Men's long jump world record progression

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The men's long jump world record progression lists records ratified by the International Association of Athletics Federations (IAAF) starting in 1912. The inaugural record was the 7.61 m (24 ft 11+12 in) performance by Peter O'Connor in 1901.[1]

Record progression[edit]

Graphic evolution of men's long jump world record progression.
Men's long jump world record progression (all altitudes).
Mark Wind Athlete Place Date
  7.61 m (24 ft 11+12 in)   Peter O'Connor (IRE)  Dublin, Ireland  5 August 1901[1]
  7.69 m (25 ft 2+34 in)   Edward Gourdin (USA)  Cambridge, United States  23 July 1921[1]
  7.76 m (25 ft 5+12 in)   Robert LeGendre (USA)  Paris, France  7 July 1924[1]
  7.89 m (25 ft 10+12 in)   DeHart Hubbard (USA)  Chicago, United States  13 June 1925[1]
  7.90 m (25 ft 11 in)   Edward Hamm (USA)  Cambridge, United States  7 July 1928[1]
  7.93 m (26 ft 0 in) 0.0   Sylvio Cator (HAI)  Paris, France  9 September 1928[1]
  7.98 m (26 ft 2 in) 0.5   Chuhei Nambu (JPN)  Tokyo, Japan  27 October 1931[1]
  8.13 m (26 ft 8 in) 1.5   Jesse Owens (USA)  Ann Arbor, United States  25 May 1935[1]
  8.21 m (26 ft 11 in) 0.0   Ralph Boston (USA)  Walnut, United States  12 August 1960[1]
  8.24 m (27 ft 14 in) 1.8   Ralph Boston (USA)  Modesto, United States  27 May 1961[1]
  8.28 m (27 ft 1+34 in) 1.2   Ralph Boston (USA)  Moscow, Soviet Union  16 July 1961[1]
  8.31 m (27 ft 3 in) A −0.1   Igor Ter-Ovanesyan (URS)  Yerevan, Soviet Union  10 June 1962[1]
  8.33 m (27 ft 3+34 in)[2]   Phil Shinnick (USA)  Modesto, United States  25 May 1963[3]
  8.31 m (27 ft 3 in) 0.0   Ralph Boston (USA)  Kingston, Jamaica  15 August 1964[note 1][4]
  8.34 m (27 ft 4+14 in) 1.0   Ralph Boston (USA)  Los Angeles, United States  12 September 1964[1]
  8.35 m (27 ft 4+12 in)[5] 0.0   Ralph Boston (USA)  Modesto, United States  29 May 1965[1][6]
  8.35 m (27 ft 4+12 in) A 0.0   Igor Ter-Ovanesyan (URS)  Mexico City, Mexico  19 October 1967[1]
  8.90 m (29 ft 2+14 in) A 2.0   Bob Beamon (USA)  Mexico City, Mexico  18 October 1968[1]
  8.95 m (29 ft 4+14 in) 0.3   Mike Powell (USA)  Shinjuku, Tokyo, Japan  30 August 1991[1]

Low altitude record progression 1965–1991[edit]

The IAAF considers marks set at high altitude as acceptable for record consideration. However, high altitude can significantly assist long jump performances. At the 1968 Summer Olympics in Mexico City, Bob Beamon broke the existing record by a margin of 55 cm (21+12 in), and his world record of 8.90 m (29 ft 2+14 in) stood until Mike Powell jumped 8.95 m (29 ft 4+14 in) in 1991. However, Beamon's jump was set at an altitude of 2,292 m (7,520 ft), with a maximum allowable wind, factors which assisted his performance.[7]

This list contains the progression of long jump marks set at low altitude starting with the mark that stood at Beamon's record in 1968 to Powell's 1991 world record.

Mark Wind Athlete Place Date
  8.35 m (27 ft 4+12 in)[5] 0.0   Ralph Boston (USA)  Modesto, United States  29 May 1965[1][6]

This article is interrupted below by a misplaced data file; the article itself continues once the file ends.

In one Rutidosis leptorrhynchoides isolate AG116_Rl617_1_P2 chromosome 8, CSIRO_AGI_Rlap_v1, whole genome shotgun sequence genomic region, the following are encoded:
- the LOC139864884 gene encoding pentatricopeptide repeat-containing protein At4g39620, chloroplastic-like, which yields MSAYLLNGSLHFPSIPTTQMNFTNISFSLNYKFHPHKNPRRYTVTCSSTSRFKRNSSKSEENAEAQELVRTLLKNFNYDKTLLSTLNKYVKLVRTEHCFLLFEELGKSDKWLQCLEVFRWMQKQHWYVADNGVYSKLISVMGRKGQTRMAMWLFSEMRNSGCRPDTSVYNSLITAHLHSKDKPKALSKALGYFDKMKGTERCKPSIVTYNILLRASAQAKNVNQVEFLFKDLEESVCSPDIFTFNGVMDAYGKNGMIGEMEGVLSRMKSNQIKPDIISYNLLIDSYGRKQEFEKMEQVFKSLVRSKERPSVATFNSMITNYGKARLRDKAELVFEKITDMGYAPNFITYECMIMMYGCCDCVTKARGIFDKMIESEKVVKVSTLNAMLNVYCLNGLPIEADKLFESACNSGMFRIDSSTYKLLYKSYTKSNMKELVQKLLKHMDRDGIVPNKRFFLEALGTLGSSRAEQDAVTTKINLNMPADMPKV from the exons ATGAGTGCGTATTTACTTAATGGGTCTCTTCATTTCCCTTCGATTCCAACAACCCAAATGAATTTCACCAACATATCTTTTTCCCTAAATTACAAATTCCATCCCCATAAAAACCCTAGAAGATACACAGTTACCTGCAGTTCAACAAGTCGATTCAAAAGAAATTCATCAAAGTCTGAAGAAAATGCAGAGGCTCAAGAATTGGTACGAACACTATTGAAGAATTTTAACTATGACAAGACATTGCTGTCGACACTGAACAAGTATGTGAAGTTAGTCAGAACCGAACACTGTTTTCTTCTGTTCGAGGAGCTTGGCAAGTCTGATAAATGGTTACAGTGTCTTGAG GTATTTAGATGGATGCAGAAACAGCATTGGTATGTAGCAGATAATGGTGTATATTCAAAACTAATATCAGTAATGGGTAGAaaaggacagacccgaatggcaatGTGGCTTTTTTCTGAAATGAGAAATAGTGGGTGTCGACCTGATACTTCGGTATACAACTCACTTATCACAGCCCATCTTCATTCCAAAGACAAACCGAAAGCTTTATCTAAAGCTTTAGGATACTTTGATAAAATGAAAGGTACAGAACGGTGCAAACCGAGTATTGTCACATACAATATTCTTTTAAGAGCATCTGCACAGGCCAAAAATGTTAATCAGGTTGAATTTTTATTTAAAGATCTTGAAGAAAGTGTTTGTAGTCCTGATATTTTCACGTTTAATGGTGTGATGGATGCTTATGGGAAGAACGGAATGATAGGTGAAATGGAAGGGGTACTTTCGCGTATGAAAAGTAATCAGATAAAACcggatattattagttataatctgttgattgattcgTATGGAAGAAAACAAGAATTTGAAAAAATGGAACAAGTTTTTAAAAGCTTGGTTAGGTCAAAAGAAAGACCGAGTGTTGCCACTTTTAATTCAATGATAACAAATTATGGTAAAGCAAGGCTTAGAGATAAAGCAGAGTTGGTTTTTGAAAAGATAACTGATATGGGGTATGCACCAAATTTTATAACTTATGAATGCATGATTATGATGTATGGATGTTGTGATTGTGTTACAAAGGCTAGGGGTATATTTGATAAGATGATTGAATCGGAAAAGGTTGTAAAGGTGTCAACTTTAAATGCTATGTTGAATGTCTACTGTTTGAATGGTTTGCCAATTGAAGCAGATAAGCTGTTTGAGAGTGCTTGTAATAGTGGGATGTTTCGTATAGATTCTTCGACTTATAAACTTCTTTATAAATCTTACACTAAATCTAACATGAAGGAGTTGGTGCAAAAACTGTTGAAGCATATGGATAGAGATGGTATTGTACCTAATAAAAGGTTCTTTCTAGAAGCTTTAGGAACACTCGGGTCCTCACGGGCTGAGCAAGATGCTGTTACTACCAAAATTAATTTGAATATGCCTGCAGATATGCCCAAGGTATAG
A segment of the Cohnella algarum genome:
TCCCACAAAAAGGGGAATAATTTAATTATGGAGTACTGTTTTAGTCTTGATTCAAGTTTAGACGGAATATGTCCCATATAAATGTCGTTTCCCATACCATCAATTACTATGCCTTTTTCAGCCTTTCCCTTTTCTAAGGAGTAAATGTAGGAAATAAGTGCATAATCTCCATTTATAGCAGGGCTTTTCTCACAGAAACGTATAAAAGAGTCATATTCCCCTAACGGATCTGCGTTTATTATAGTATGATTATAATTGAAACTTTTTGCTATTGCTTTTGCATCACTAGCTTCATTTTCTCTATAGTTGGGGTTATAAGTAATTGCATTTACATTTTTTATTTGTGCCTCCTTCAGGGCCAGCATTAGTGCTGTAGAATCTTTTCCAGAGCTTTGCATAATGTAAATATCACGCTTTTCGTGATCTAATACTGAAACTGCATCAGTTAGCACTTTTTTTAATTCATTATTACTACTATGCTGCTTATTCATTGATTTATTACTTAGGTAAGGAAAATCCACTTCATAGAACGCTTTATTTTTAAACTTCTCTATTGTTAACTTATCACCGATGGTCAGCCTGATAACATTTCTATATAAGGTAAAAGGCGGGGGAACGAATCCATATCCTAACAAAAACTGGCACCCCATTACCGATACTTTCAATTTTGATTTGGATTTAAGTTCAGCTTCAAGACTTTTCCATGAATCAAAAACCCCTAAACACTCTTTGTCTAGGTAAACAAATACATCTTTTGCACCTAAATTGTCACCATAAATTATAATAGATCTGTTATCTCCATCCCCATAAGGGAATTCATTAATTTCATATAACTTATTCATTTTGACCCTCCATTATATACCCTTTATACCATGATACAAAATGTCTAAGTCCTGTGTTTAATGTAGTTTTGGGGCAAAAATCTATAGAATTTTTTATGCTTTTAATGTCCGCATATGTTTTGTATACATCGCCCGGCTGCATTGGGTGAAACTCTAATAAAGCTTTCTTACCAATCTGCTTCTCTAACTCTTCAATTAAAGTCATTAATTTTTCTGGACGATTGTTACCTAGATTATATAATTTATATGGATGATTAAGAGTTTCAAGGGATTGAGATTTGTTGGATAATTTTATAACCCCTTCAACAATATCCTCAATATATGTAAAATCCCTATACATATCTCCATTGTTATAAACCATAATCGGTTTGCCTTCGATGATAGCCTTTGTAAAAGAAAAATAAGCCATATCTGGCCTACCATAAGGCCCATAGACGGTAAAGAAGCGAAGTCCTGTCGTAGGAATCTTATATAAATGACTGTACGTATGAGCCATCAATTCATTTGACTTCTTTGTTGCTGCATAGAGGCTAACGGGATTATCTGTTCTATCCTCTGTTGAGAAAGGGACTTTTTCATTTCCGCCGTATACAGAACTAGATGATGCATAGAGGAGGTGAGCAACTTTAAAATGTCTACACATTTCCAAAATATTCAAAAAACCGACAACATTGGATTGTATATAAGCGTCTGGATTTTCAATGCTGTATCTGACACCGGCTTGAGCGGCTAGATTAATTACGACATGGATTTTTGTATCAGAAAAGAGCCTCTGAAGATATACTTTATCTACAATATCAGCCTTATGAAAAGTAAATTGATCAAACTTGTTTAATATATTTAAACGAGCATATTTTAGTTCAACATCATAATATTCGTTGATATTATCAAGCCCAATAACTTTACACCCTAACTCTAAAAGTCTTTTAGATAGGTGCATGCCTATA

8.35 m (27 ft 4+12 in) 0.8   Josef Schwarz (FRG)  Stuttgart, West Germany  15 July 1970[8]
  8.45 m (27 ft 8+12 in) 2.0   Nenad Stekić (YUG)  Montreal, Canada  25 July 1975[8]
  8.52 m (27 ft 11+14 in) 0.0   Larry Myricks (USA)  Montreal, Canada  26 August 1979[8]
  8.54 m (28 ft 0 in) 0.9   Lutz Dombrowski (GDR)  Moscow, Soviet Union  28 July 1980[8]
  8.62 m (28 ft 3+14 in) 0.8   Carl Lewis (USA)  Sacramento, United States  20 June 1981[8]
  8.76 m (28 ft 8+34 in) 1.0   Carl Lewis (USA)  Indianapolis, United States  24 July 1982[8]
  8.79 m (28 ft 10 in) 1.9   Carl Lewis (USA)  Indianapolis, United States  19 June 1983[8]
  8.95 m (29 ft 4+14 in) 0.3   Mike Powell (USA)  Shinjuku, Tokyo, Japan  30 August 1991[1]

See also[edit]

Notes[edit]

  1. ^ Phil Shinnick's 8.33m from 1963 was recognized as a World Record in 2021 and added to the progression list, "with no deletion of later marks." Hence Boston's 8.31 from 1964 remains on the list.

References[edit]

  1. ^ a b c d e f g h i j k l m n o p q r s t "12th IAAF World Championships In Athletics: IAAF Statistics Handbook. Berlin 2009" (PDF). Monte Carlo: IAAF Media & Public Relations Department. 2009. pp. Pages 546, 556. Archived from the original (pdf) on 29 June 2011. Retrieved 5 August 2019.
  2. ^ Note: Shinnick jumped imperial 27′ 4″
  3. ^ "US long jumper Shinnick retroactively recognised as world record-breaker | World Athletics". www.worldathletics.org. Retrieved 28 June 2021.
  4. ^ || "World Athletics Championships Oregon22: Statistics Handbook" (PDF). Monte Carlo: World Athletics Communications Department. 2022. pp. Page 733. Retrieved August 1, 2022.
  5. ^ a b Note: Boston jumped imperial 27′ 5″
  6. ^ a b "BOSTON LEAPS 27-5; Breaks Own Record -- Connolly Hits 233-2 in Hammer Throw". The New York Times. 30 May 1960. Retrieved 1 October 2021.
  7. ^ Ward-Smith, A. J. (1986). "Altitude and wind effects on long jump performance with particular reference to the world record established by Bob Beamon". Journal of Sports Sciences. 4 (2): 89–99. doi:10.1080/02640418608732104. PMID 3586109.
  8. ^ a b c d e f g "All-time men's best long jump". alltime-athletics.com. 10 September 2021. Retrieved 16 September 2021.